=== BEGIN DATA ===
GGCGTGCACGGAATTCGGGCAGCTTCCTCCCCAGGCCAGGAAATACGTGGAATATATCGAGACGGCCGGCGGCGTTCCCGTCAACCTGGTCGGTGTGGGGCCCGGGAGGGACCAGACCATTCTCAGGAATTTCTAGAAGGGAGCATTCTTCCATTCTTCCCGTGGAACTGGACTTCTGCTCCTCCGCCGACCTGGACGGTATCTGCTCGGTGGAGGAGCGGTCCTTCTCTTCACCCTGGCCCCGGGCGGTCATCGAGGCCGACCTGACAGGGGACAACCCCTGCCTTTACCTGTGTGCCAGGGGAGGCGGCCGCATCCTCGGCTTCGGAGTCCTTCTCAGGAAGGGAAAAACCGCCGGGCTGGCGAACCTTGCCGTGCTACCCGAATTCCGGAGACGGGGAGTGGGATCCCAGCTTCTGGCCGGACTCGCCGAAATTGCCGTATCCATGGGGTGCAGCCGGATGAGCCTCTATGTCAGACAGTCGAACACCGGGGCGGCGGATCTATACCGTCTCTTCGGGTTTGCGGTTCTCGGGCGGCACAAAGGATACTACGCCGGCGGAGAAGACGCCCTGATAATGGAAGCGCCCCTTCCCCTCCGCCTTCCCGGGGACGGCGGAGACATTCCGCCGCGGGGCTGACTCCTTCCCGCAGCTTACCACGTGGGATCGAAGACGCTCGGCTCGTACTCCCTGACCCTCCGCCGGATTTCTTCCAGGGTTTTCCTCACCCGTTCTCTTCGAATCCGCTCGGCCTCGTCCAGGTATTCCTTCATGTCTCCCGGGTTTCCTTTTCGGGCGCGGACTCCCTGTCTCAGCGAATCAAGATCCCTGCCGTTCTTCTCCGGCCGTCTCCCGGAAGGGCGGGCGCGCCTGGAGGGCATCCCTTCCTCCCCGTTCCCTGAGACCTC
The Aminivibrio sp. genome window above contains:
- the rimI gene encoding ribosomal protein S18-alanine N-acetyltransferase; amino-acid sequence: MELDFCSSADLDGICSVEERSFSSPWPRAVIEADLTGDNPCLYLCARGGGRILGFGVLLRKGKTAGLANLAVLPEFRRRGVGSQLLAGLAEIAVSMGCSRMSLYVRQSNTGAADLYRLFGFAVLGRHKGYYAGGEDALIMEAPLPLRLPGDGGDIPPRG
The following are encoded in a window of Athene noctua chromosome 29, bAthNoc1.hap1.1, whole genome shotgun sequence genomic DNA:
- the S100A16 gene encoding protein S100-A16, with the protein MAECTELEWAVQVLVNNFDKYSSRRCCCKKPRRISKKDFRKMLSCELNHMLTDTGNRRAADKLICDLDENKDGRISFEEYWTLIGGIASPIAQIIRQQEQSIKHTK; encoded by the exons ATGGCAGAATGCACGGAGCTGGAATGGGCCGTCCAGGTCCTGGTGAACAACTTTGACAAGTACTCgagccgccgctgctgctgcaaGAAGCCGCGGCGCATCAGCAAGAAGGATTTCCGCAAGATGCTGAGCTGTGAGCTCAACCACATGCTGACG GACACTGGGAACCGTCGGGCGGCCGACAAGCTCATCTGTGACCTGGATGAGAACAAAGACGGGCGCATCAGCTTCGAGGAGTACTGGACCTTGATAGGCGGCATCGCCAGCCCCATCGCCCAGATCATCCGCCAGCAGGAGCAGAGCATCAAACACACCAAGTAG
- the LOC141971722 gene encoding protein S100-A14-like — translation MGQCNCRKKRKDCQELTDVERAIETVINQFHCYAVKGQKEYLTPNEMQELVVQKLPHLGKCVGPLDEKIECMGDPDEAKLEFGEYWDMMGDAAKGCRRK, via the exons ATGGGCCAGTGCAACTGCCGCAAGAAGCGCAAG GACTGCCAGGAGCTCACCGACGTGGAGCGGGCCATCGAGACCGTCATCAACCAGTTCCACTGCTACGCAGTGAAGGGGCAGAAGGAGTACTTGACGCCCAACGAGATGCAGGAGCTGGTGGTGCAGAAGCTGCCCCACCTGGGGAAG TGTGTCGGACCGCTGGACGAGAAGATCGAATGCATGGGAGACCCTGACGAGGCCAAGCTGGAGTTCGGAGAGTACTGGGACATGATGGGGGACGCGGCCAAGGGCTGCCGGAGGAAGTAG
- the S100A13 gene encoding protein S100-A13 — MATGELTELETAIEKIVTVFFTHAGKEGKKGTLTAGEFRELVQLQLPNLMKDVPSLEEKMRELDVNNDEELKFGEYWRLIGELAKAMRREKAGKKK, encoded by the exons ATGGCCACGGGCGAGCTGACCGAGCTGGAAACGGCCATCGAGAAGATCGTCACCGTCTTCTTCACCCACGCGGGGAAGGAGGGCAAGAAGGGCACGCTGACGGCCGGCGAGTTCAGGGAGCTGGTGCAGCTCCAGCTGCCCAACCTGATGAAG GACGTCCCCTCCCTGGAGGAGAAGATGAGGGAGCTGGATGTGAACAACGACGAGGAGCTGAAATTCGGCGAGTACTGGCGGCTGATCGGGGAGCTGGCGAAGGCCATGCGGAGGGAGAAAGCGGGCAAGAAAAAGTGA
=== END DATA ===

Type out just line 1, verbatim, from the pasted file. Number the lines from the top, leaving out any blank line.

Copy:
GGCGTGCACGGAATTCGGGCAGCTTCCTCCCCAGGCCAGGAAATACGTGGAATATATCGAGACGGCCGGCGGCGTTCCCGTCAACCTGGTCGGTGTGGGGCCCGGGAGGGACCAGACCATTCTCAGGAATTTCTAGAAGGGAGCATTCTTCCATTCTTCCCGTGGAACTGGACTTCTGCTCCTCCGCCGACCTGGACGGTATCTGCTCGGTGGAGGAGCGGTCCTTCTCTTCACCCTGGCCCCGGGCGGTCATCGAGGCCGACCTGACAGGGGACAACCCCTGCCTTTACCTGTGTGCCAGGGGAGGCGGCCGCATCCTCGGCTTCGGAGTCCTTCTCAGGAAGGGAAAAACCGCCGGGCTGGCGAACCTTGCCGTGCTACCCGAATTCCGGAGACGGGGAGTGGGATCCCAGCTTCTGGCCGGACTCGCCGAAATTGCCGTATCCATGGGGTGCAGCCGGATGAGCCTCTATGTCAGACAGTCGAACACCGGGGCGGCGGATCTATACCGTCTCTTCGGGTTTGCGGTTCTCGGGCGGCACAAAGGATACTACGCCGGCGGAGAAGACGCCCTGATAATGGAAGCGCCCCTTCCCCTCCGCCTTCCCGGGGACGGCGGAGACATTCCGCCGCGGGGCTGACTCCTTCCCGCAGCTTACCACGTGGGATCGAAGACGCTCGGCTCGTACTCCCTGACCCTCCGCCGGATTTCTTCCAGGGTTTTCCTCACCCGTTCTCTTCGAATCCGCTCGGCCTCGTCCAGGTATTCCTTCATGTCTCCCGGGTTTCCTTTTCGGGCGCGGACTCCCTGTCTCAGCGAATCAAGATCCCTGCCGTTCTTCTCCGGCCGTCTCCCGGAAGGGCGGGCGCGCCTGGAGGGCATCCCTTCCTCCCCGTTCCCTGAGACCTC